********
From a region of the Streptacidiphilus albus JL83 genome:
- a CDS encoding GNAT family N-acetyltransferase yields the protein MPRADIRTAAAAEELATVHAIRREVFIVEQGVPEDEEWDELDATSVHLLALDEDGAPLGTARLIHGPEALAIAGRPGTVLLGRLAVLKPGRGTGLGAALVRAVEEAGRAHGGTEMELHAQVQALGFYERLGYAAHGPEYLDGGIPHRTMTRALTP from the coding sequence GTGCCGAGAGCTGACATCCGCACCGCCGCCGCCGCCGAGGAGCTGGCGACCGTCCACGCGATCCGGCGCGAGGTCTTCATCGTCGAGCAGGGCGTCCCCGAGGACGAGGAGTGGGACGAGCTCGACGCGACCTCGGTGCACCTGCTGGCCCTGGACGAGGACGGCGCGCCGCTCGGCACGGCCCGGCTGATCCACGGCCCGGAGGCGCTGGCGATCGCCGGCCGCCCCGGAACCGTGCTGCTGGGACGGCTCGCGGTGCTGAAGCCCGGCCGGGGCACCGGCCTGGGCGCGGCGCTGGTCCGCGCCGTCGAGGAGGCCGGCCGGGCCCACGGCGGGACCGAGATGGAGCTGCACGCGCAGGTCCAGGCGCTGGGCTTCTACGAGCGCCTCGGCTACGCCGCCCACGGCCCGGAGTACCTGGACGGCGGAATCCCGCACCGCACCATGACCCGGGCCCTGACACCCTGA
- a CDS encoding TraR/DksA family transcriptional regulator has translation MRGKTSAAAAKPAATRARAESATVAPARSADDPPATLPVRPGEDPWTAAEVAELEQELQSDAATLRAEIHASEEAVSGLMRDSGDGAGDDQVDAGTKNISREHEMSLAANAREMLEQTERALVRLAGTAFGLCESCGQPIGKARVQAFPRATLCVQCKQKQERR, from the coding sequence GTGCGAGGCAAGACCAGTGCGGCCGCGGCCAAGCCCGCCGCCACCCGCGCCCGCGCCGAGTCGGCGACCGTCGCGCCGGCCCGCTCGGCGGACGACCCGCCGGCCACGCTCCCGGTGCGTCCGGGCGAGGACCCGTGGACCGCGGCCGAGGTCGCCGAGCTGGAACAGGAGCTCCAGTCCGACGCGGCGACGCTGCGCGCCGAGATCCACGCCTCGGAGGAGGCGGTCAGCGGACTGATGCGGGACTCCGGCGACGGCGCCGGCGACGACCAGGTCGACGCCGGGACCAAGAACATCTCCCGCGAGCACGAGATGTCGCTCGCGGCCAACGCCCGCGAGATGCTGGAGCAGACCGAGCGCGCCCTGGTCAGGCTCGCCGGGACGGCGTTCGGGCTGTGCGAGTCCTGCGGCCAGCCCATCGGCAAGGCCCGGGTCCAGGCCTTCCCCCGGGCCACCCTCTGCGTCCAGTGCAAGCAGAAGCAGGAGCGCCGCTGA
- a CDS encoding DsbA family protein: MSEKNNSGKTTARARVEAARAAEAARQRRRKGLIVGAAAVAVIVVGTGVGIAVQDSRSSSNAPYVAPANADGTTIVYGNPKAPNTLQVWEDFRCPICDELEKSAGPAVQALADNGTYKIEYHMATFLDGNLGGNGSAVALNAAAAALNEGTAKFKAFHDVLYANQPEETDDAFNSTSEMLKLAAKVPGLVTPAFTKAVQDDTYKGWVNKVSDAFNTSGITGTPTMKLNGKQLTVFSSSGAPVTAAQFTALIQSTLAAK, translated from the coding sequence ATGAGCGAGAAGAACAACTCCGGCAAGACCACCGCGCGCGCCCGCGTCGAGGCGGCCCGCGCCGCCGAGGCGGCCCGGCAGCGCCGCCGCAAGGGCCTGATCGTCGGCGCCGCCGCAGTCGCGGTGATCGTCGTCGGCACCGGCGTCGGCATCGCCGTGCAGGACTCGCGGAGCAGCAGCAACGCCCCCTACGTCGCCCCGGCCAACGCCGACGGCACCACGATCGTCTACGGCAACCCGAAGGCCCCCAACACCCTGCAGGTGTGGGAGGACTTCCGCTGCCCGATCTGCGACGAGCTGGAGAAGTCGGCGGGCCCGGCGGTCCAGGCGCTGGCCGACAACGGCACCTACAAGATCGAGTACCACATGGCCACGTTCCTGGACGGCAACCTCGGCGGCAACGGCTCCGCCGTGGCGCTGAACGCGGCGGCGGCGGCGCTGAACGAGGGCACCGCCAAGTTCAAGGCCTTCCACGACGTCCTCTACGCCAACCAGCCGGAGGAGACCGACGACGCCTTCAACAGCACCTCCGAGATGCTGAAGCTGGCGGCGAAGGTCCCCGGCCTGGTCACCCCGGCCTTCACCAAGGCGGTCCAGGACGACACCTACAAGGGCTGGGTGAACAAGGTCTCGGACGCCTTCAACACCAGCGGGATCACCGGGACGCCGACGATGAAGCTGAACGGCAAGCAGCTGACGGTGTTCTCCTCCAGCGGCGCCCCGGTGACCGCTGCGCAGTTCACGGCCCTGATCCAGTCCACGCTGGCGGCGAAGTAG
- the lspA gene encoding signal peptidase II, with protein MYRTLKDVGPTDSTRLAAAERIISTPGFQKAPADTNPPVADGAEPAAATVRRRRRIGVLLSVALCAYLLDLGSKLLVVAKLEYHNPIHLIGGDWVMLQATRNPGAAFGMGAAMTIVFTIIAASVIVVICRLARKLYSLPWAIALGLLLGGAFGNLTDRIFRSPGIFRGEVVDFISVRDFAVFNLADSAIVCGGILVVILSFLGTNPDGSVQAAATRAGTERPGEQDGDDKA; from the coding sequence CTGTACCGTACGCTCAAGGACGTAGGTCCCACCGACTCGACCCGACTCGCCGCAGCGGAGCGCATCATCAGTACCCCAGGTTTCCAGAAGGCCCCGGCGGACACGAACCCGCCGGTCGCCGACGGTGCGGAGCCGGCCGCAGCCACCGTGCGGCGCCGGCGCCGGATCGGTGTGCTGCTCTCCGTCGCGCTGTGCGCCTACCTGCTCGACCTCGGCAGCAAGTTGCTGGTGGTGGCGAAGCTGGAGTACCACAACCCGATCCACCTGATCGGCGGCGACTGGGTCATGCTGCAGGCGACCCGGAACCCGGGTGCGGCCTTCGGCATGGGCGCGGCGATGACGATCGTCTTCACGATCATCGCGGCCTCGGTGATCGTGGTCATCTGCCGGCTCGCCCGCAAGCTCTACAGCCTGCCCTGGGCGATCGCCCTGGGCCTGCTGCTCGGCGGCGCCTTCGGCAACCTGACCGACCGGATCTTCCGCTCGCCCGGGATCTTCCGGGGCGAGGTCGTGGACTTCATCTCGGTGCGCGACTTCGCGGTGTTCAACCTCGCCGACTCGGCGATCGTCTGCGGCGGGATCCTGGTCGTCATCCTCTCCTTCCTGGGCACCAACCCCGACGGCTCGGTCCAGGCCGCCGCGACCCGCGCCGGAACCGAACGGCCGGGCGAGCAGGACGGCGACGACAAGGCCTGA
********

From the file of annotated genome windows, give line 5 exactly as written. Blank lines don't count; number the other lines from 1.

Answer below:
- the lspA gene encoding signal peptidase II, with protein MYRTLKDVGPTDSTRLAAAERIISTPGFQKAPADTNPPVADGAEPAAATVRRRRRIGVLLSVALCAYLLDLGSKLLVVAKLEYHNPIHLIGGDWVMLQATRNPGAAFGMGAAMTIVFTIIAASVIVVICRLARKLYSLPWAIALGLLLGGAFGNLTDRIFRSPGIFRGEVVDFISVRDFAVFNLADSAIVCGGILVVILSFLGTNPDGSVQAAATRAGTERPGEQDGDDKA; from the coding sequence CTGTACCGTACGCTCAAGGACGTAGGTCCCACCGACTCGACCCGACTCGCCGCAGCGGAGCGCATCATCAGTACCCCAGGTTTCCAGAAGGCCCCGGCGGACACGAACCCGCCGGTCGCCGACGGTGCGGAGCCGGCCGCAGCCACCGTGCGGCGCCGGCGCCGGATCGGTGTGCTGCTCTCCGTCGCGCTGTGCGCCTACCTGCTCGACCTCGGCAGCAAGTTGCTGGTGGTGGCGAAGCTGGAGTACCACAACCCGATCCACCTGATCGGCGGCGACTGGGTCATGCTGCAGGCGACCCGGAACCCGGGTGCGGCCTTCGGCATGGGCGCGGCGATGACGATCGTCTTCACGATCATCGCGGCCTCGGTGATCGTGGTCATCTGCCGGCTCGCCCGCAAGCTCTACAGCCTGCCCTGGGCGATCGCCCTGGGCCTGCTGCTCGGCGGCGCCTTCGGCAACCTGACCGACCGGATCTTCCGCTCGCCCGGGATCTTCCGGGGCGAGGTCGTGGACTTCATCTCGGTGCGCGACTTCGCGGTGTTCAACCTCGCCGACTCGGCGATCGTCTGCGGCGGGATCCTGGTCGTCATCCTCTCCTTCCTGGGCACCAACCCCGACGGCTCGGTCCAGGCCGCCGCGACCCGCGCCGGAACCGAACGGCCGGGCGAGCAGGACGGCGACGACAAGGCCTGA